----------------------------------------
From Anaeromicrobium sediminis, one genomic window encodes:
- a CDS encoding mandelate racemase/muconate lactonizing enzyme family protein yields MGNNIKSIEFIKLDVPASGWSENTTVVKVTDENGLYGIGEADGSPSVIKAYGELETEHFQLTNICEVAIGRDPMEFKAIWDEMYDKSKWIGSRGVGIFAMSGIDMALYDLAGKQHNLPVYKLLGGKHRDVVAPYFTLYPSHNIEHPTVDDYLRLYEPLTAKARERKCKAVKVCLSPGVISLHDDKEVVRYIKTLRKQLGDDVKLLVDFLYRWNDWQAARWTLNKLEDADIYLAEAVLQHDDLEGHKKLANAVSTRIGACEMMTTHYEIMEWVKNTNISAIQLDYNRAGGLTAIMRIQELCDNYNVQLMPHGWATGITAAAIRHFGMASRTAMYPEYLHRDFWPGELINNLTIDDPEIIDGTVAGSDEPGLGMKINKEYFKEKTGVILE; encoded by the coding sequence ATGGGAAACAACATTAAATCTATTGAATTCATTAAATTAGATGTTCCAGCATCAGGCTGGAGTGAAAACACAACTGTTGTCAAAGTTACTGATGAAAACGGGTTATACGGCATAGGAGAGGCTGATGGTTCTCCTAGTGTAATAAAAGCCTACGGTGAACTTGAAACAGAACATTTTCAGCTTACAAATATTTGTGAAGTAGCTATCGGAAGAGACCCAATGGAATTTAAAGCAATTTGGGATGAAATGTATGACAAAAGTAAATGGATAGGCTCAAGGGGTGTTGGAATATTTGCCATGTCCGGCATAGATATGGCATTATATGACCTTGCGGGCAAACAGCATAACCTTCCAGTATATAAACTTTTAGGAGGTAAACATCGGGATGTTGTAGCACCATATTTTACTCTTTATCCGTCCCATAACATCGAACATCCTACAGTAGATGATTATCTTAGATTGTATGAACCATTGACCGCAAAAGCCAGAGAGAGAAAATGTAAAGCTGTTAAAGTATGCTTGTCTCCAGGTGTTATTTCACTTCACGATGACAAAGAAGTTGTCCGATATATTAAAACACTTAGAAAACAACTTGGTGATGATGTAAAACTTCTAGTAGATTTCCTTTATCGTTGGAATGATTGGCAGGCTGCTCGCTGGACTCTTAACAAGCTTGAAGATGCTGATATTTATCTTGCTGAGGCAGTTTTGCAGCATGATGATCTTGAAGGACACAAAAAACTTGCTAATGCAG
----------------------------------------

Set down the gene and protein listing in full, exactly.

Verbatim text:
From Anaeromicrobium sediminis, one genomic window encodes:
- a CDS encoding mandelate racemase/muconate lactonizing enzyme family protein yields MGNNIKSIEFIKLDVPASGWSENTTVVKVTDENGLYGIGEADGSPSVIKAYGELETEHFQLTNICEVAIGRDPMEFKAIWDEMYDKSKWIGSRGVGIFAMSGIDMALYDLAGKQHNLPVYKLLGGKHRDVVAPYFTLYPSHNIEHPTVDDYLRLYEPLTAKARERKCKAVKVCLSPGVISLHDDKEVVRYIKTLRKQLGDDVKLLVDFLYRWNDWQAARWTLNKLEDADIYLAEAVLQHDDLEGHKKLANAVSTRIGACEMMTTHYEIMEWVKNTNISAIQLDYNRAGGLTAIMRIQELCDNYNVQLMPHGWATGITAAAIRHFGMASRTAMYPEYLHRDFWPGELINNLTIDDPEIIDGTVAGSDEPGLGMKINKEYFKEKTGVILE; encoded by the coding sequence ATGGGAAACAACATTAAATCTATTGAATTCATTAAATTAGATGTTCCAGCATCAGGCTGGAGTGAAAACACAACTGTTGTCAAAGTTACTGATGAAAACGGGTTATACGGCATAGGAGAGGCTGATGGTTCTCCTAGTGTAATAAAAGCCTACGGTGAACTTGAAACAGAACATTTTCAGCTTACAAATATTTGTGAAGTAGCTATCGGAAGAGACCCAATGGAATTTAAAGCAATTTGGGATGAAATGTATGACAAAAGTAAATGGATAGGCTCAAGGGGTGTTGGAATATTTGCCATGTCCGGCATAGATATGGCATTATATGACCTTGCGGGCAAACAGCATAACCTTCCAGTATATAAACTTTTAGGAGGTAAACATCGGGATGTTGTAGCACCATATTTTACTCTTTATCCGTCCCATAACATCGAACATCCTACAGTAGATGATTATCTTAGATTGTATGAACCATTGACCGCAAAAGCCAGAGAGAGAAAATGTAAAGCTGTTAAAGTATGCTTGTCTCCAGGTGTTATTTCACTTCACGATGACAAAGAAGTTGTCCGATATATTAAAACACTTAGAAAACAACTTGGTGATGATGTAAAACTTCTAGTAGATTTCCTTTATCGTTGGAATGATTGGCAGGCTGCTCGCTGGACTCTTAACAAGCTTGAAGATGCTGATATTTATCTTGCTGAGGCAGTTTTGCAGCATGATGATCTTGAAGGACACAAAAAACTTGCTAATGCAG